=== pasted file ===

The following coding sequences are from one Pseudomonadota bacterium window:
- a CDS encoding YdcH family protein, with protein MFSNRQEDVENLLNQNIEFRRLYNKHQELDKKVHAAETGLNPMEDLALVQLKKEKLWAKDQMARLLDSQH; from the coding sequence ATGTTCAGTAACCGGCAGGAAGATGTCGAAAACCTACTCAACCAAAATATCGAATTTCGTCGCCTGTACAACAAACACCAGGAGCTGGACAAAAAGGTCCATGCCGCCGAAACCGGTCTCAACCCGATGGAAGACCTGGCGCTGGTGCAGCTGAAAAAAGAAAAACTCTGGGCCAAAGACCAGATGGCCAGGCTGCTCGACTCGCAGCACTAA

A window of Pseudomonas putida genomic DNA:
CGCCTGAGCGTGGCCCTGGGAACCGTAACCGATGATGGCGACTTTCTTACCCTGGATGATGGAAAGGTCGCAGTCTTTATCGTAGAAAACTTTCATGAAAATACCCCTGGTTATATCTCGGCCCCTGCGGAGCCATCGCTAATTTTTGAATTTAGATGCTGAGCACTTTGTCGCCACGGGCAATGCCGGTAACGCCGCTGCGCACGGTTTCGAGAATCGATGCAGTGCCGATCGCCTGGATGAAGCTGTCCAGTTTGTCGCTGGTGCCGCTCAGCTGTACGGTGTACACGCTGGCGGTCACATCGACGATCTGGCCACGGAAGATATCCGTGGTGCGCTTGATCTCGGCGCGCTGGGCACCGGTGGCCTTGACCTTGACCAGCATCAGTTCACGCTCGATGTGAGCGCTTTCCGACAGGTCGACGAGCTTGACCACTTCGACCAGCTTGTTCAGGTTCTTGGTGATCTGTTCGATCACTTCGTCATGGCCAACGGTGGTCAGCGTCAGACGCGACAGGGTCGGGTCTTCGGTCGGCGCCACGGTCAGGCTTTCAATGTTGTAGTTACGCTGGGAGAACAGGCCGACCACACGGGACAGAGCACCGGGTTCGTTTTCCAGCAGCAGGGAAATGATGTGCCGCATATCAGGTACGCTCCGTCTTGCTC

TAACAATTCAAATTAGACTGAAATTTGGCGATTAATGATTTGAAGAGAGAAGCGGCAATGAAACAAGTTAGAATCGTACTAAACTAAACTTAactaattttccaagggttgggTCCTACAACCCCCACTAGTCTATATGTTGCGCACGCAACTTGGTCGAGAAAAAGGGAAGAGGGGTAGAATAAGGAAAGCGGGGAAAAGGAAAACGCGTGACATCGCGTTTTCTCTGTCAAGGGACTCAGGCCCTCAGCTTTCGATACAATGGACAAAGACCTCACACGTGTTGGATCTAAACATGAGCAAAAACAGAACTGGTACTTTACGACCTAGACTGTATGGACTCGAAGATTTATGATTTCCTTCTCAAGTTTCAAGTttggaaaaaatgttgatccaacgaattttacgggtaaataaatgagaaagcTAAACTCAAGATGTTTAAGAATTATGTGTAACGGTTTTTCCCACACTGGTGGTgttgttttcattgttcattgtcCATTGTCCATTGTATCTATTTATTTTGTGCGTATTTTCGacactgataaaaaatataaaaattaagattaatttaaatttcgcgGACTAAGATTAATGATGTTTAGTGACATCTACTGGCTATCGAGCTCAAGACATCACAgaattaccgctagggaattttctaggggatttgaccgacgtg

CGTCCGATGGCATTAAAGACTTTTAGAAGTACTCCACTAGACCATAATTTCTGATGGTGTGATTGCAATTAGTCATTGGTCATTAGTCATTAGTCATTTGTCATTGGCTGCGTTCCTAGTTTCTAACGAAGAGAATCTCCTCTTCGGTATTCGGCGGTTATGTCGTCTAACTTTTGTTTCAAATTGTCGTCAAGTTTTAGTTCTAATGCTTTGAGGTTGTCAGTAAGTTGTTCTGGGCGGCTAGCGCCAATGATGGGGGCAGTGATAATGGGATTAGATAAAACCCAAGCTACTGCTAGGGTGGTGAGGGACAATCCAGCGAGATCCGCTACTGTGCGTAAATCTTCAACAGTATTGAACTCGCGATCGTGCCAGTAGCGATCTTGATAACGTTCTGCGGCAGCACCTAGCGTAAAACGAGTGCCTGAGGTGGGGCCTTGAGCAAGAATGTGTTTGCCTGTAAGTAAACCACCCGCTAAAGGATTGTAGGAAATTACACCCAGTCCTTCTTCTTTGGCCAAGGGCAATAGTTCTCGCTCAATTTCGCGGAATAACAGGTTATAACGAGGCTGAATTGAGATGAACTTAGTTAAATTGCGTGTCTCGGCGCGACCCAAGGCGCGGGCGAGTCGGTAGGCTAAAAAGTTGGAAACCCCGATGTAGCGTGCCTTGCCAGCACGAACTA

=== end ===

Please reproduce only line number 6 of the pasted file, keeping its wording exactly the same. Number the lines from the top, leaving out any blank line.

CGTCCGATGGCATTAAAGACTTTTAGAAGTACTCCACTAGACCATAATTTCTGATGGTGTGATTGCAATTAGTCATTGGTCATTAGTCATTAGTCATTTGTCATTGGCTGCGTTCCTAGTTTCTAACGAAGAGAATCTCCTCTTCGGTATTCGGCGGTTATGTCGTCTAACTTTTGTTTCAAATTGTCGTCAAGTTTTAGTTCTAATGCTTTGAGGTTGTCAGTAAGTTGTTCTGGGCGGCTAGCGCCAATGATGGGGGCAGTGATAATGGGATTAGATAAAACCCAAGCTACTGCTAGGGTGGTGAGGGACAATCCAGCGAGATCCGCTACTGTGCGTAAATCTTCAACAGTATTGAACTCGCGATCGTGCCAGTAGCGATCTTGATAACGTTCTGCGGCAGCACCTAGCGTAAAACGAGTGCCTGAGGTGGGGCCTTGAGCAAGAATGTGTTTGCCTGTAAGTAAACCACCCGCTAAAGGATTGTAGGAAATTACACCCAGTCCTTCTTCTTTGGCCAAGGGCAATAGTTCTCGCTCAATTTCGCGGAATAACAGGTTATAACGAGGCTGAATTGAGATGAACTTAGTTAAATTGCGTGTCTCGGCGCGACCCAAGGCGCGGGCGAGTCGGTAGGCTAAAAAGTTGGAAACCCCGATGTAGCGTGCCTTGCCAGCACGAACTA